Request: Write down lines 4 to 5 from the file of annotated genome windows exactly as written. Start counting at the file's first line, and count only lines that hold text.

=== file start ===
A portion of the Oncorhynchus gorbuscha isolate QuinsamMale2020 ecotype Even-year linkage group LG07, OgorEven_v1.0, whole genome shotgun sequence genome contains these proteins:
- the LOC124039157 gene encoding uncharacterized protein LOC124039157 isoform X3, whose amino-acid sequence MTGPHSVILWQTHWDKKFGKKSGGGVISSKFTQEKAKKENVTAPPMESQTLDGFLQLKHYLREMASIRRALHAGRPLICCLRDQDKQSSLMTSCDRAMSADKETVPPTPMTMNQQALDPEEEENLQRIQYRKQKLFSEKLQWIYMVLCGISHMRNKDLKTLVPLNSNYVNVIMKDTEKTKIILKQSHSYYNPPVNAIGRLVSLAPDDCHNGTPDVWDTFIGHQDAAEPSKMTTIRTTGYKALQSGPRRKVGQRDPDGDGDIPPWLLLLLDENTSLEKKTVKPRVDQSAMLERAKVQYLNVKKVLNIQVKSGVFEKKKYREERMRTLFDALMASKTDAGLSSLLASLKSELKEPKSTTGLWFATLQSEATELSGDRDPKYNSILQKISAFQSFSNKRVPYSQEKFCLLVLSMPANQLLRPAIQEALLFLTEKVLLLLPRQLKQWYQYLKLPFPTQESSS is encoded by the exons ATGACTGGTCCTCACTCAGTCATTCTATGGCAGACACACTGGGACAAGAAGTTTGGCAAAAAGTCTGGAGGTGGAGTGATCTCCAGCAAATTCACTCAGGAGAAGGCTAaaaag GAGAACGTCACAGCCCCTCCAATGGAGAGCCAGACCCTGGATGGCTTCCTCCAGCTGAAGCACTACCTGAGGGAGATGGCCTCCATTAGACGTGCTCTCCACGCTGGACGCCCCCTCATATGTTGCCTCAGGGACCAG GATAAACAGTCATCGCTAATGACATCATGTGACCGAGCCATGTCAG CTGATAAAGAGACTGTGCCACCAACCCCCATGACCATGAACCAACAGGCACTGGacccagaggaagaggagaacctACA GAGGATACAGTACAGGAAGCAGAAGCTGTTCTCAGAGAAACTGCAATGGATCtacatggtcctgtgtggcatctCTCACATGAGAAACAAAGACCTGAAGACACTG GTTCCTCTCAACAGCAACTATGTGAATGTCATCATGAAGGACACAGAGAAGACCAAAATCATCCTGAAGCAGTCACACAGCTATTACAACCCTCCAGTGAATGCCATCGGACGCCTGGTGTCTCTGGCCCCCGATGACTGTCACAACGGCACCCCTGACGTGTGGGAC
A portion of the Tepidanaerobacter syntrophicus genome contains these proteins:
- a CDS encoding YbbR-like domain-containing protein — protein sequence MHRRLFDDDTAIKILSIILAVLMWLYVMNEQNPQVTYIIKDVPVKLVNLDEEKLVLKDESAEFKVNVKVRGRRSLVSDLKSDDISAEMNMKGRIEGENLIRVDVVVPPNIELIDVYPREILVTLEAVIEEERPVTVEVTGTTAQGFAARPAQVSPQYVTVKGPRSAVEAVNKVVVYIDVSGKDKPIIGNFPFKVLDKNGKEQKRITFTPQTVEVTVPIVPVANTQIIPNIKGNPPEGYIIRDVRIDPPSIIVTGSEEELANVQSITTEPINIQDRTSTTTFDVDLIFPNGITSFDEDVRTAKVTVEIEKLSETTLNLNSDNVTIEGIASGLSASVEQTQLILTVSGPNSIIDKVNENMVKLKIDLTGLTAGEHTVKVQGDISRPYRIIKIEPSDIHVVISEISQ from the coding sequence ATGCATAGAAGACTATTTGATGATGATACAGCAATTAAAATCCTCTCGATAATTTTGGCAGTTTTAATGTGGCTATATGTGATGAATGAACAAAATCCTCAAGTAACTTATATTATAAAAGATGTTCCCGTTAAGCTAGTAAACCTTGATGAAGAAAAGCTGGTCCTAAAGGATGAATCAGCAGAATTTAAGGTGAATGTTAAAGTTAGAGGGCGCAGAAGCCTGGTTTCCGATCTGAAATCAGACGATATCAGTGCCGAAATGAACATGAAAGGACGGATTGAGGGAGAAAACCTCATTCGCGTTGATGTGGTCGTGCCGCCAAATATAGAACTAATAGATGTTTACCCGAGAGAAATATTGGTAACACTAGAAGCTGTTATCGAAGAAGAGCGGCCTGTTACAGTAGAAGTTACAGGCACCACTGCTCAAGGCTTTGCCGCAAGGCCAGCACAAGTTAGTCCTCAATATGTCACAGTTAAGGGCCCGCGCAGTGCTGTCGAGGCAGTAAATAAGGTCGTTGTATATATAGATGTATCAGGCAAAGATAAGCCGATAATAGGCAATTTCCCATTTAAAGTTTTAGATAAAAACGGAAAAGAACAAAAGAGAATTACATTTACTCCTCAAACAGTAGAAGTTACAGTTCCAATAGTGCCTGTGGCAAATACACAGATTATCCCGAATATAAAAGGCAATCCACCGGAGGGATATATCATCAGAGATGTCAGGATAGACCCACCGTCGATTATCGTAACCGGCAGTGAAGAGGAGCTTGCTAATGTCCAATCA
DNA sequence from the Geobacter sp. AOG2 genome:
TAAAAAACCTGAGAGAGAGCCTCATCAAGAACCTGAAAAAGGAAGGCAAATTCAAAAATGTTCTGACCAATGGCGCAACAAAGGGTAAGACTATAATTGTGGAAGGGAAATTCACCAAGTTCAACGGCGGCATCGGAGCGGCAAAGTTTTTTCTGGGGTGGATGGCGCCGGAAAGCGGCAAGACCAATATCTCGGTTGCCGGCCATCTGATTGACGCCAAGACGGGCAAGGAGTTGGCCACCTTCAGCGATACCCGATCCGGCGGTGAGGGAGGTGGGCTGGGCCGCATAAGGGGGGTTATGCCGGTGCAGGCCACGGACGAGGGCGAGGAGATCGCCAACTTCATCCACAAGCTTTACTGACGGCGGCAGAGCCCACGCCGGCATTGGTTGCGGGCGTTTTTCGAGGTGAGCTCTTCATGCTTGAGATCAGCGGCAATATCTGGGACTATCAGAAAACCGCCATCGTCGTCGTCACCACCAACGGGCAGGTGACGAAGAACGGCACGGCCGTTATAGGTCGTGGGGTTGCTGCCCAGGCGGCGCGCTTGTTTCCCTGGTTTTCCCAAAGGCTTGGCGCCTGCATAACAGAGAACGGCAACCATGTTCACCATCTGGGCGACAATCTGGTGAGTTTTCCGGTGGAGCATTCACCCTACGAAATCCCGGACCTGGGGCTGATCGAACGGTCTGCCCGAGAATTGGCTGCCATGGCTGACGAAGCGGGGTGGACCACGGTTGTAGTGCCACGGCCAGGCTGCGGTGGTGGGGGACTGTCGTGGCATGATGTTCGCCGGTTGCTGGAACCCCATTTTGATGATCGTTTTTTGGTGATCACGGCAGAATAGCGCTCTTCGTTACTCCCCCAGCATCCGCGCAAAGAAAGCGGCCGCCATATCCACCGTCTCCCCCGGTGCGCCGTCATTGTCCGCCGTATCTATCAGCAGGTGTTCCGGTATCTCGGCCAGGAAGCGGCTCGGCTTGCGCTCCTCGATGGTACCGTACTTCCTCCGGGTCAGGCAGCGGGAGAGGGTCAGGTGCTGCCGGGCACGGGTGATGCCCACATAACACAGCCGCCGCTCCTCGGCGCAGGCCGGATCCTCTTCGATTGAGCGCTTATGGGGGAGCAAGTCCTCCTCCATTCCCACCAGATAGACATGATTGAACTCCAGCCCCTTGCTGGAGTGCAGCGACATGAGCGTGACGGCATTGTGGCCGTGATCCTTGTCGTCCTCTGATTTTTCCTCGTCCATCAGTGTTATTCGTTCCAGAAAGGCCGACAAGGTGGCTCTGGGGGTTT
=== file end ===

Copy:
- a CDS encoding YbbR-like domain-containing protein — protein sequence MHRRLFDDDTAIKILSIILAVLMWLYVMNEQNPQVTYIIKDVPVKLVNLDEEKLVLKDESAEFKVNVKVRGRRSLVSDLKSDDISAEMNMKGRIEGENLIRVDVVVPPNIELIDVYPREILVTLEAVIEEERPVTVEVTGTTAQGFAARPAQVSPQYVTVKGPRSAVEAVNKVVVYIDVSGKDKPIIGNFPFKVLDKNGKEQKRITFTPQTVEVTVPIVPVANTQIIPNIKGNPPEGYIIRDVRIDPPSIIVTGSEEELANVQSITTEPINIQDRTSTTTFDVDLIFPNGITSFDEDVRTAKVTVEIEKLSETTLNLNSDNVTIEGIASGLSASVEQTQLILTVSGPNSIIDKVNENMVKLKIDLTGLTAGEHTVKVQGDISRPYRIIKIEPSDIHVVISEISQ from the coding sequence ATGCATAGAAGACTATTTGATGATGATACAGCAATTAAAATCCTCTCGATAATTTTGGCAGTTTTAATGTGGCTATATGTGATGAATGAACAAAATCCTCAAGTAACTTATATTATAAAAGATGTTCCCGTTAAGCTAGTAAACCTTGATGAAGAAAAGCTGGTCCTAAAGGATGAATCAGCAGAATTTAAGGTGAATGTTAAAGTTAGAGGGCGCAGAAGCCTGGTTTCCGATCTGAAATCAGACGATATCAGTGCCGAAATGAACATGAAAGGACGGATTGAGGGAGAAAACCTCATTCGCGTTGATGTGGTCGTGCCGCCAAATATAGAACTAATAGATGTTTACCCGAGAGAAATATTGGTAACACTAGAAGCTGTTATCGAAGAAGAGCGGCCTGTTACAGTAGAAGTTACAGGCACCACTGCTCAAGGCTTTGCCGCAAGGCCAGCACAAGTTAGTCCTCAATATGTCACAGTTAAGGGCCCGCGCAGTGCTGTCGAGGCAGTAAATAAGGTCGTTGTATATATAGATGTATCAGGCAAAGATAAGCCGATAATAGGCAATTTCCCATTTAAAGTTTTAGATAAAAACGGAAAAGAACAAAAGAGAATTACATTTACTCCTCAAACAGTAGAAGTTACAGTTCCAATAGTGCCTGTGGCAAATACACAGATTATCCCGAATATAAAAGGCAATCCACCGGAGGGATATATCATCAGAGATGTCAGGATAGACCCACCGTCGATTATCGTAACCGGCAGTGAAGAGGAGCTTGCTAATGTCCAATCA
DNA sequence from the Geobacter sp. AOG2 genome: